Companies also seem highly unconcerned with the impending IAS deadline.

Only 8% say their companies are taking on more people to deal with the conversion process. The highest numbers for employing extra staff are in London (11%) and in audit (17%).

Perhaps this lack of concern is unsurprising. When asked what effect the introduction of IAS will have on their organisation, 51% say there will be no effect whatsoever.

Once again financial directors are the most complacent group, with 71% anticipating no impact on them from IAS.

But a quarter of those asked do feel IAS will have a beneficial impact on their business, with the youngest respondents the most optimistic about its benefits. The older the accountant, the less likely they are to see good coming from the new regime. Perhaps past experiences of similar circumstances have somewhat dulled their enthusiasm.

The outlook is much more positive when people are asked about the overall impact of IAS on UK plc, with 55% expecting the changes to bring benefits.

Only 8% think IAS will be harmful. The most hopeful work in audit, and the most pessimistic are partners, and those that work in tax.

Once again, the under 25s are the most optimistic, although those over 56 are also slightly more hopeful of the benefits of IAS.

Would sit next to Jordan at a dinner party – 6%

In the week after the Financial Reporting Council officially assumed new powers, feelings towards the US’s more prescriptive Sarbanes Oxley Act are ambivalent.

The bulk of respondents – 37% – feel the act will have no effect on their organisation, although a slightly higher proportion say they didn’t know.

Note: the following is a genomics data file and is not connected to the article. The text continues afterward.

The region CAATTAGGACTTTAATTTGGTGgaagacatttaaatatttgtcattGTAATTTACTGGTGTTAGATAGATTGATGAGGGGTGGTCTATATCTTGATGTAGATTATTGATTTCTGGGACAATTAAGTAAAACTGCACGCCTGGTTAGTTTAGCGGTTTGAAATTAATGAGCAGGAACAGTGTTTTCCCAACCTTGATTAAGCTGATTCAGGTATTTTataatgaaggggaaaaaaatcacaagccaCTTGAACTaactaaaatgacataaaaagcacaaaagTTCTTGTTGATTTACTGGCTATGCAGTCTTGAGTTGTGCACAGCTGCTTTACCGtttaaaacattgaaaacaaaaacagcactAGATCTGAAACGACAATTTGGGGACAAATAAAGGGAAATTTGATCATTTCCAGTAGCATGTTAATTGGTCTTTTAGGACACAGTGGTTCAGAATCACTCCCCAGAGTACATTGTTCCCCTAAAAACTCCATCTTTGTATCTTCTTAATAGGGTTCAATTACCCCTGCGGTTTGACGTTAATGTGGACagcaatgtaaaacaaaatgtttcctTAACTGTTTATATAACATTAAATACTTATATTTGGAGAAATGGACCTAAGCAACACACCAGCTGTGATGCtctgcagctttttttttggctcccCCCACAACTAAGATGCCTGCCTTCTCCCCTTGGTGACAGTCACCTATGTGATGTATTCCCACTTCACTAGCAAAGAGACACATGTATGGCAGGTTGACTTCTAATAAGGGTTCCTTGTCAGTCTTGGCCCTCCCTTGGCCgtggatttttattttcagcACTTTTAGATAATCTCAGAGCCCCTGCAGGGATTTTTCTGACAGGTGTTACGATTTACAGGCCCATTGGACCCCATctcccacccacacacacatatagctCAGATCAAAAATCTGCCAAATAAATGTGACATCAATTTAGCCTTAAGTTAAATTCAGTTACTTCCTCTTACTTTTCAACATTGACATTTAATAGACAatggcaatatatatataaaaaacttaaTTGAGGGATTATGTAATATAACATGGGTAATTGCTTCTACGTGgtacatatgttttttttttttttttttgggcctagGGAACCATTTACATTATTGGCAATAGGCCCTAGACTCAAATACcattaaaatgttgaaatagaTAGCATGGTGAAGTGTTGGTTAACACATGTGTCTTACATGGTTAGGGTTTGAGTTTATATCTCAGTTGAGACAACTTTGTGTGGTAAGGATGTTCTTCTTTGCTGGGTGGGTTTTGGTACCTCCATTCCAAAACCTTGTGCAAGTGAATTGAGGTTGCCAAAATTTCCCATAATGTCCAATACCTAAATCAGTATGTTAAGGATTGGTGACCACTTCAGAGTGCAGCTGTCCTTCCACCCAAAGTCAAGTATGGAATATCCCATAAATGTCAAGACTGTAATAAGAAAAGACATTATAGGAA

Only 5% expressed concern that the effect has been detrimental.

But a breakdown by job title highlights some interesting variations, with almost one in five tax professionals expressing concern that Sarbanes-Oxley has harmed their organisation.

Similarly, reactions to the Higgs and Smith governance reforms are generally either positive or pretty neutral. Although 17% of respondents say they will have a positive impact on their business, 42% are unclear as to the true business implications. Few respondents say Higgs and Smith will have a detrimental effect on their operations.

All in all, it’s been a tough old year for the profession – corporate scandals have continued to place accountancy departments under the spotlight, and the move toward international accounting standards has put accountants under yet more pressure.

Perhaps that’s why, given an opportunity to let their hair down at a dinner party, 22% would rather sit next to Nelson Mandela than talk shop with Marta Andreasen, the least popular name on our fantasy party guest list.

What the Big Four chiefs earn:

Kieran poynter
Firm: PricewaterhouseCoopers
Position: Senior partner
Born: 20 AUGUST 1950
Earnings: £1.4m
Appointed: 2000

Nick Land
Firm: Ernst & Young
Position: Chairman
Born: 6 February 1948
Earnings: £1.3m
Appointed: 1995

John Connolly
Firm: Deloitte
Position: Chief Executive
Born: 29 August 1950
Earnings: Unknown – expect c. £2m
Appointed: 2002

Mike Rake
Firm: KPMG
Position: International Chairman
Born: 17 January 1948
Earnings: £2.4m
Appointed: 1999